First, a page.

US additive manufacturing reaches a slowdown era
Wednesday, January 30, 2019
For those utopians starry-eyed about emerging 3-D printing/additive manufacturing (AM) technologies, former President Barack Obama’s enthusiasm was rather encouraging. As a new era has dawned in the White House, what is helping and hindering the growth of 3-D printing today?
President Trump’s official position on AM is erratic. One minute he excitedly relates its capabilities for U.S. military might, and the next minute he says it aids illegal gun manufacturing.
The fact that AM is associated with cleaner production and green technologies places it in a precarious position. This White House, which has already made a serious dent in environmental regulations established over decades, now oscillates between acknowledging the common sense elements of local manufacturing — even proven in defense matters — while budget cuts to clean energy programs undermine AM’s wider presence and impact.
Some of the trouble began when 3-D-printed guns raised the federal government’s ire. But we all know 3-D printing and AM technologies are about much more than guns, right?
The White House released an updated Strategy for American Leadership in Advanced Manufacturing report in October 2018. This report does not indicate that there’s any official policy change on additive manufacturing. But this is not the same as funding.
The current climate is different from the wild excitement Obama brought to 3-D printing. Obama positioned AM to streamline and restructure American manufacturing with his Manufacturing USA (or National Network for Manufacturing Innovation) network. This involved 14 manufacturing institutes funded through private-public partnerships, with federal government oversight, including the AM flagship institute at Youngstown State University in Ohio.
Manufacturing USA has been able to retain funding for its eight Department of Defense-led institutes. This fiscal year, there’s $10 million for Delaware's National Institute for Innovation in Manufacturing Biopharmaceuticals (NIMBL).
Trump’s FY 2019 $717 billion Department of Defense budget is no small potatoes, reaping gains for defense-related 3-D printing research. The 2018 U.S. military budget was $639.1 billion, "with $13.2 billion of it being used for 3D printing in technology innovation."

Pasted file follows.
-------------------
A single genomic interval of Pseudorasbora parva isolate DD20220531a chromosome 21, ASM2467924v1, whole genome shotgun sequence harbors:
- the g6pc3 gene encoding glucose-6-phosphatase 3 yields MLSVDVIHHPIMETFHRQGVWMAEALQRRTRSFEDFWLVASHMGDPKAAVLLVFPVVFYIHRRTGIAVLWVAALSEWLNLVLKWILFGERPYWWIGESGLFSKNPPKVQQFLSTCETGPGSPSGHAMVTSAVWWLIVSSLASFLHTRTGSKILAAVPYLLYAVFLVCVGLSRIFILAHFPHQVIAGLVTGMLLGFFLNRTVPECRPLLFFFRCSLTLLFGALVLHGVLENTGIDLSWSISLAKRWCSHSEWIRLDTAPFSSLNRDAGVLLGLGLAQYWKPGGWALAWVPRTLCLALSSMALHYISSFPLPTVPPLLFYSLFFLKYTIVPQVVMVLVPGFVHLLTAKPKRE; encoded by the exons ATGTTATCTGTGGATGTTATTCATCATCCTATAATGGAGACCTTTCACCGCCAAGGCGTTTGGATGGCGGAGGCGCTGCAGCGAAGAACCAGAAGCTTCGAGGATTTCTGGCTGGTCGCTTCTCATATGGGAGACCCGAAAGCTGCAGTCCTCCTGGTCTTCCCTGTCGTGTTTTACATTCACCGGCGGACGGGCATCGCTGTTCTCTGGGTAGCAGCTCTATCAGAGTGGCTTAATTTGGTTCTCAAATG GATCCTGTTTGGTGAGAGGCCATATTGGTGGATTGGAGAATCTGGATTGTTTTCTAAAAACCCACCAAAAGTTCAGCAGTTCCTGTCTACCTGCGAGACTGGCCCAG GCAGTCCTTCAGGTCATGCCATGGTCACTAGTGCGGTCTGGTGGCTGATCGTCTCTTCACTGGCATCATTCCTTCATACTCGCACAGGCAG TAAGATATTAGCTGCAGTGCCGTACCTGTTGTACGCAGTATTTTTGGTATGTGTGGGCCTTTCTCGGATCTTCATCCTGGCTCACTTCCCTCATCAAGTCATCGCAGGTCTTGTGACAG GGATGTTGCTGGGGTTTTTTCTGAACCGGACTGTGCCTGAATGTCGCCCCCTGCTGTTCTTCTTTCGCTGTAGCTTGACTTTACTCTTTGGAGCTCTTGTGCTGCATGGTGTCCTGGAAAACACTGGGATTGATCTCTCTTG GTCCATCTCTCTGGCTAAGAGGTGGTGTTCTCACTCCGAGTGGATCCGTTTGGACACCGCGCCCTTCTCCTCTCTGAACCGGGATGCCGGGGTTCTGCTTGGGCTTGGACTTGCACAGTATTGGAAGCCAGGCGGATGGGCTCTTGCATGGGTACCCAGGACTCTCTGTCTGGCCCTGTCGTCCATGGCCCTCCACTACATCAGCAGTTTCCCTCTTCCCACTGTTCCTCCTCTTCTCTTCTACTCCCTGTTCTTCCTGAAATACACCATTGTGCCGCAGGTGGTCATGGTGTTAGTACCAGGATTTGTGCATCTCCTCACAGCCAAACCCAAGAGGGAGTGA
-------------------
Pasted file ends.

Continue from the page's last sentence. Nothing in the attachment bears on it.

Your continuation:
The Department of Energy institutes’ budgets have been less fortunate, indicating federal favoritism towards AM applications for military and biopharmaceutical research and development.
Initiatives that apply AM beyond defense are on the chopping block. The Office of Energy Efficiency and Renewable Energy, which supports AM projects, recently faced a whopping 72 percent cut in the FY 2019 budget.
This proposed cut comes after the Advanced Manufacturing National Program Office at NIST saw a 40 percent budget cut in last year’s omnibus spending bill. The Advanced Research Projects Agency-Energy (ARPA-E), which researches renewable energy technologies, is set for elimination.
Since some 3-D printing is grouped with clean energy, projects have been slashed or eliminated. In such a vast web of private-public partnerships, it’s difficult to keep track of what is gone and what remains. Until the final budget numbers get sorted out in weeks and months ahead, it is unclear where federally funded AM initiatives are headed this fiscal budget year.
As the 3-D-printed gun controversy indicates, private companies are moving forward with technological advancements, with or without government support.
The automotive industry uses AM in many capacities. For example, GM has stirred controversy by shifting to electric vehicle production, with plant closures pending. The company has recently announced a partnership with Autodesk’s 3-D design department to manufacture lighter electric car parts. Ford is investing $45 million into its new Advanced Manufacturing Center, and has begun printing parts in a partnership with AM giant Stratasys after a fall in profits.
But these singular corporate commitments won’t be enough to substantially enhance AM in the U.S. Brexit, the trade war with China, the new NAFTA (USMCA), the manufacturing slowdown and other economic forces create a backdrop of immense uncertainty.
People push new technologies in uncertain times, including AM’s local, small-scale production model. Reduced overproduction risks, the ability to customize, and more on-site flexibility and creativity are all draws for private-sector explorations into emerging manufacturing options.
AM isn’t a magic bullet for all U.S. manufacturing woes. But the technology may present attractive solutions to the trade war, according to Forbes: "Why deal with tariffs on imports when you can build at home for just about the same price, and be more responsive to your customers? We’ll still have global supply chains for the feeder materials that go into printers. But most of those materials will likely be low-cost commodities. Future trade wars, if they even happen, won’t touch most manufacturers in any substantial way."
Caught in a whirlwind jumble of Department of Defense investment and Department of Energy divestment, no one can ignore 3-D printing’s ongoing relevance.
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